A new World Economic Forum report, entitled Net-Zero Challenge: The Supply Chain Opportunity and co-authored with Boston Consulting Group, showcases “the opportunity that all companies have for huge climate impact through action to decarbonize global supply chains”. This report argues that addressing supply-chain emissions enables many companies to impact “a volume of emissions several times higher than they could if they were to focus on decarbonizing their own direct operations and power consumption alone”. Among the major findings of the report: (1) Many companies can multiply their climate impact by decarbonizing supply chains; (2) Eight supply chains account for more than 50% of global emissions; (3) Net-zero supply chains would hardly increase end-consumer costs; (4) But: decarbonizing supply chains is hard. The report contains a step-by-step guide, which shows nine major initiatives every company can undertake. These initiatives were identified through interviews with a large number of global companies that, according to the authors, lead the way in reducing supply-chain emissions.
The pandemic has caused a great deal of suffering to many people. More than ever, the crisis made the general public aware of the importance of supply chain management. In the beginning, many realized that supply chain disruptions can create problems with supplies of food, face masks, and medicine. Later, many recognized the importance of functioning SCM for vaccine distribution. Most importantly, the crisis teaches us that we have to leave outdated narratives behind. Much has been questioned, many new ideas have emerged. This crisis could therefore turn into an opportunity for the necessary societal transformation. It might just be a foretaste of the much more existential crises that lie ahead. If lockdowns and vaccinations are answers to the pandemic, then the answers to the climate and biodiversity crises are what? Many of these answers might be found in our global supply chains. Identifying them could be an important leadership opportunity for SCM in 2021. Now is the time for the SCM community to positively shape the future!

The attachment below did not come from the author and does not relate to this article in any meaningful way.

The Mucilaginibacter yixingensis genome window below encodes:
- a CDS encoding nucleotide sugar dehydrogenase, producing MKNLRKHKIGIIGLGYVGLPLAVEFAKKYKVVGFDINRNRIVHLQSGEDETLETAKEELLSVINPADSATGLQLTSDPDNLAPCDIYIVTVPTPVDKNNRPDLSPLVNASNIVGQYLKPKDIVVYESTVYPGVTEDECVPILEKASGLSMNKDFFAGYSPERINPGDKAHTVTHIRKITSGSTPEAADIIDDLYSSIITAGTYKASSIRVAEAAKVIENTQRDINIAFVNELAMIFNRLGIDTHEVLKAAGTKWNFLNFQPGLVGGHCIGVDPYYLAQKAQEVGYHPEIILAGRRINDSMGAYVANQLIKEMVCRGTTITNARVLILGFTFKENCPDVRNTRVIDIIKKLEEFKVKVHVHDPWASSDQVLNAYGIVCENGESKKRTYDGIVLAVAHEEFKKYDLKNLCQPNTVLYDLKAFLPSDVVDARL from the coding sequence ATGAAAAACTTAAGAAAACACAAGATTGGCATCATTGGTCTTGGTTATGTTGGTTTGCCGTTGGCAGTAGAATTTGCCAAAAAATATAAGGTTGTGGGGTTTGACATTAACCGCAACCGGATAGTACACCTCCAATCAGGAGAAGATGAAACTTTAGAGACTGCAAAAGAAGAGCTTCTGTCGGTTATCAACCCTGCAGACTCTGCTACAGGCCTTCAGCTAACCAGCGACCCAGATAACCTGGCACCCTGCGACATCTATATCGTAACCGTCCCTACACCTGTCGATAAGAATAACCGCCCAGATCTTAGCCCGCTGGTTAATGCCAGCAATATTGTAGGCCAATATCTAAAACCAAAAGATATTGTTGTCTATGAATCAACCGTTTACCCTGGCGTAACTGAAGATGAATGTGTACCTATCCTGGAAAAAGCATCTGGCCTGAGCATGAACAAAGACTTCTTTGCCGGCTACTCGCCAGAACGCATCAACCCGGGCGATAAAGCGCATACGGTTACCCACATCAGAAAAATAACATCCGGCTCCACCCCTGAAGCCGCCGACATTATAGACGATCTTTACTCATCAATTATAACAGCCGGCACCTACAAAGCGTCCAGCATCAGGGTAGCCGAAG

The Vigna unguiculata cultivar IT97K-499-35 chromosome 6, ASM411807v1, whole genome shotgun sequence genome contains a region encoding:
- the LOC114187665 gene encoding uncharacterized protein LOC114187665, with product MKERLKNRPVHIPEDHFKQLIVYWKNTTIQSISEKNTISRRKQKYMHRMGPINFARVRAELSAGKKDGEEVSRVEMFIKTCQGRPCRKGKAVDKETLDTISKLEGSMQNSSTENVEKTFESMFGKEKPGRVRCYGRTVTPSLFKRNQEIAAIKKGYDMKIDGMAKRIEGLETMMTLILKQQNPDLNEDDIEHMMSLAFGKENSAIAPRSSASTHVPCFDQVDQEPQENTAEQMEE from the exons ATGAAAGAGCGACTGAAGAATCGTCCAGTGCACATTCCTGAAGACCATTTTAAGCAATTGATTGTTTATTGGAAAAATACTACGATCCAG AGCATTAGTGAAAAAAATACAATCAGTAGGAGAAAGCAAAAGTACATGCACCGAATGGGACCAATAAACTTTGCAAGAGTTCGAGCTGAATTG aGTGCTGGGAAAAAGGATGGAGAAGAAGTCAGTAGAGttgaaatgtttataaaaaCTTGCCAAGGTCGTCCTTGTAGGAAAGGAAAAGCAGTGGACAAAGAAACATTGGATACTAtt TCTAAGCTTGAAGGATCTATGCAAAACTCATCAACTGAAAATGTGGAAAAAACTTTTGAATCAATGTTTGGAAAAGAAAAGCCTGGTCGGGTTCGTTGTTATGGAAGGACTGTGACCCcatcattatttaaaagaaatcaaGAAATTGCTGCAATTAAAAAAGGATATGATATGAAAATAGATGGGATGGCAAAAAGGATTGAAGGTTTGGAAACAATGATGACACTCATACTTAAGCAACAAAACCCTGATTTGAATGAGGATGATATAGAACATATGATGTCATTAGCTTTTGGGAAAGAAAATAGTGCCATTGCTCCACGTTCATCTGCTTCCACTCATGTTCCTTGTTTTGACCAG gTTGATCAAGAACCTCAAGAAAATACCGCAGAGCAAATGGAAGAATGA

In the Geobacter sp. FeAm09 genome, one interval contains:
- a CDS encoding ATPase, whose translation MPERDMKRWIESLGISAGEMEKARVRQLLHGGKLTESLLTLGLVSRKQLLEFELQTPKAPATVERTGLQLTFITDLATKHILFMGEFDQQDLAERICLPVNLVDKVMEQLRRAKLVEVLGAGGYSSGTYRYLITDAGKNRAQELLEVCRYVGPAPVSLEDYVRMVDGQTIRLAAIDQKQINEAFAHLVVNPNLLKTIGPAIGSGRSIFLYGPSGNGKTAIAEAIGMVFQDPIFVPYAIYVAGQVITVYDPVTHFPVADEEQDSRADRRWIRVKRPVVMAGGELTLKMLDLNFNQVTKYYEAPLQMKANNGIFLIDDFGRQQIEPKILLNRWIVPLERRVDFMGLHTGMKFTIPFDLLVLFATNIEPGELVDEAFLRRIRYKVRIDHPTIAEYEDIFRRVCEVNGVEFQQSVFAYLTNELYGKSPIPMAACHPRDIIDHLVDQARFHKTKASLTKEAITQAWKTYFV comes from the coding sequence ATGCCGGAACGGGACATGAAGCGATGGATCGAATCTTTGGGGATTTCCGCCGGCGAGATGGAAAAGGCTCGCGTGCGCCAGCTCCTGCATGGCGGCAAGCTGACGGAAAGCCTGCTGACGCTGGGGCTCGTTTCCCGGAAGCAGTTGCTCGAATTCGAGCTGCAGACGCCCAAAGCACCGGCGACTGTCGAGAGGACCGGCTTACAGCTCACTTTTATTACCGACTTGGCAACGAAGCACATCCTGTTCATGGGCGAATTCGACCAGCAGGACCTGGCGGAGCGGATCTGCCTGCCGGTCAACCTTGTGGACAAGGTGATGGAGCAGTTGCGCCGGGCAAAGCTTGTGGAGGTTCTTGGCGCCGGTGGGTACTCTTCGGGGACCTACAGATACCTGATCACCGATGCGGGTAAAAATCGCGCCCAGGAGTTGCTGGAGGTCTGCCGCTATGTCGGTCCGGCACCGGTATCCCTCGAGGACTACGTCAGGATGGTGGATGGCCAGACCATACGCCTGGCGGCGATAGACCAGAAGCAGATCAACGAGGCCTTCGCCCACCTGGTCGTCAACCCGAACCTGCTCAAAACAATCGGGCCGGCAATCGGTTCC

In today’s guest post, Glenn Richey and Beth Davis-Sramek highlight what will guide them in their tenure as the new Co-Editors-in-Chief of the Journal of Business Logistics.